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Springfield schools sued over weapons policy

Published: Saturday, Oct. 26, 2013 2:00 p.m. CDT

SPRINGFIELD (AP) — The father of a straight-A high school senior who was expelled after a hunting knife was found in his car trunk is suing the Springfield School District, claiming its zero-tolerance weapons policy is unfair.

The lawsuit claims the district failed to take into account the student's intent or his academic, extracurricular and disciplinary records. It said the student had a 5.0089 grade-point average on a 5.0 scale, was a National Merit Scholarship semifinalist, belonged to the varsity golf and tennis teams and had no previous disciplinary problems, the (Springfield) State Journal-Register reported Friday (http://tinyurl.com/l29fjgz ).

The lawsuit, filed by the boy's father, Allen Mueller, also claims the district violated the Illinois School Code by failing to publish its weapons policy for public inspection in its administrative office.

According to court records, police with a K-9 dog searched the student's car in the school parking lot on Sept. 27 after receiving a tip that he might have marijuana. A search of the trunk allegedly turned up a collector's "Buffalo Bill" hunting knife inside a backpack, drug paraphernalia with traces of suspected marijuana and golf clubs, court records say.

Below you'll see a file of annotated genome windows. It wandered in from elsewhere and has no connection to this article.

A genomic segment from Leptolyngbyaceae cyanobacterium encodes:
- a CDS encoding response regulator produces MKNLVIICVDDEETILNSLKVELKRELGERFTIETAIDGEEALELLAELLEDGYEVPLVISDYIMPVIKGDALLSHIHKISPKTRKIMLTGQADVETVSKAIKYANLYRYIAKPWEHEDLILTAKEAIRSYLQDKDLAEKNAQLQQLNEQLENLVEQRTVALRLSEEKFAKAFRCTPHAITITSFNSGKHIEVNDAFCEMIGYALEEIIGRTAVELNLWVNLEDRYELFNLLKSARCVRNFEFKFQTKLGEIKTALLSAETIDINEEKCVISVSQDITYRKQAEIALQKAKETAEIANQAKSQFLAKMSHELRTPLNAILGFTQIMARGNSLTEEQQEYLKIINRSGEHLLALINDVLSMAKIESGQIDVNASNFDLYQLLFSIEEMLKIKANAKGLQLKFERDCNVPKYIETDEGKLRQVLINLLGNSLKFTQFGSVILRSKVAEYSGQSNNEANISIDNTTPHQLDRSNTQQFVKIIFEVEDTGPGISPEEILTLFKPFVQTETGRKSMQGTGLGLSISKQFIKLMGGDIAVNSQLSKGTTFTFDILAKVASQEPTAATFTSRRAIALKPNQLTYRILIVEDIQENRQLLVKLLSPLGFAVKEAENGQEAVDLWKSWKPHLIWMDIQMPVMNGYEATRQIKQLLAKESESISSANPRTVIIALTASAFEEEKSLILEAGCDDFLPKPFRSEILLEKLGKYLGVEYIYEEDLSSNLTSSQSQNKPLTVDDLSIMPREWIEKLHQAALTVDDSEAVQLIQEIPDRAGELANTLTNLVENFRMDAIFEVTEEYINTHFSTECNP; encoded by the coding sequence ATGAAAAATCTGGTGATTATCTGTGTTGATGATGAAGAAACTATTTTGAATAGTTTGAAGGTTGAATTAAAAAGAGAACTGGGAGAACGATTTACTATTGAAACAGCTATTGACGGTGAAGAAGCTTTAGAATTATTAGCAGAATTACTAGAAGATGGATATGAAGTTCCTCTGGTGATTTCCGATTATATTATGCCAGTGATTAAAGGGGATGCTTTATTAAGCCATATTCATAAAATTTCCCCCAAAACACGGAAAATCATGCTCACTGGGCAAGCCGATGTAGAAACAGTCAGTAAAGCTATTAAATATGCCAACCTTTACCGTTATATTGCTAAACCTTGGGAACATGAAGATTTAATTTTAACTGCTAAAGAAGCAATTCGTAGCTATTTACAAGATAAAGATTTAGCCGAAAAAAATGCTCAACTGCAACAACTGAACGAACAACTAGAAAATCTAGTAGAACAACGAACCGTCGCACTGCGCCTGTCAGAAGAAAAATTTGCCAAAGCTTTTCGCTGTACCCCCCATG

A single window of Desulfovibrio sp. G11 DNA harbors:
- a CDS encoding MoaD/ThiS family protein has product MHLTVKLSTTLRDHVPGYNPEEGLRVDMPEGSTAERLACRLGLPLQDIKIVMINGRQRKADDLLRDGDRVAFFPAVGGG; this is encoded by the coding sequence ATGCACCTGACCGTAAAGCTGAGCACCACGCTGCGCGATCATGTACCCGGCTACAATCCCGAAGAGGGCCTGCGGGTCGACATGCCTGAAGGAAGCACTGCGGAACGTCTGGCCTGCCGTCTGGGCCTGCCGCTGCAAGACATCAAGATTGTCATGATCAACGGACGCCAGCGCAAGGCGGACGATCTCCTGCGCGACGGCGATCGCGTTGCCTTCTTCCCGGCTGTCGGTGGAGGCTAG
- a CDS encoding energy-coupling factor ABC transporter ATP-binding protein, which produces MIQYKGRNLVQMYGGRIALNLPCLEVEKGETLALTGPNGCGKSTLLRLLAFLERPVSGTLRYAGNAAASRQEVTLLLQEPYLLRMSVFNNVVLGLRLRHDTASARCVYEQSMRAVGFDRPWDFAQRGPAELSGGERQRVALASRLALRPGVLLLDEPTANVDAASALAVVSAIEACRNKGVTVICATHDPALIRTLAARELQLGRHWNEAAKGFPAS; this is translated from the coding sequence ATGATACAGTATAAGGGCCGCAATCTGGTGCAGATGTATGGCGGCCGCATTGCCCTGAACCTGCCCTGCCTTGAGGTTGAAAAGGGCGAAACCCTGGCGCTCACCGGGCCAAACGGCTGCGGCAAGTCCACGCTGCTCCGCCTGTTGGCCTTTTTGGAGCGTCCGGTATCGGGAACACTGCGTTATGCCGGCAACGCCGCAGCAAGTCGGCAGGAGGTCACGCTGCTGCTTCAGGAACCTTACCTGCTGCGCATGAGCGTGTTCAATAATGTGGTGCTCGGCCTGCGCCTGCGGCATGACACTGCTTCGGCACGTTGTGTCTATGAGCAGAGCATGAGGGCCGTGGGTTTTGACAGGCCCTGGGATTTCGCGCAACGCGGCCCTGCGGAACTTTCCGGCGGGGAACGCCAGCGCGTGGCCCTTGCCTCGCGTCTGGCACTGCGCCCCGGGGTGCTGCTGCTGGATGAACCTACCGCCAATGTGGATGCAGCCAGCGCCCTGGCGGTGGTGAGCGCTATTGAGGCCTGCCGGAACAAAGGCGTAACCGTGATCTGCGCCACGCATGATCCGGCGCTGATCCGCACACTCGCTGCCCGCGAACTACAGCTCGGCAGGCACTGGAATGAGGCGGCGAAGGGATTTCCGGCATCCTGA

The Springfield School Board voted earlier this month to expel the student, although the Springfield High principal testified on the student's behalf and his tennis coach wrote a letter of support.

The student's lawyers asked for a temporary restraining order to block the expulsion, arguing that he would suffer "irreparable injury" by being forced to receive a substandard education this year, but a judge rejected the request, the newspaper reported.

School district lawyers noted the student was offered the chance to enroll in the Springfield Public School Alternative Education Program but instead enrolled at Sacred Heart-Griffin High School.

Neither the student's attorney, Dennis O'Brien, nor school district attorney Denise Druhot returned phone calls from the newspaper. A call to O'Brien's office by The Associated Press on Saturday rang unanswered, and Druhot did not immediately return a phone message.

Springfield interim school superintendent Bob Leming declined to comment to the newspaper.

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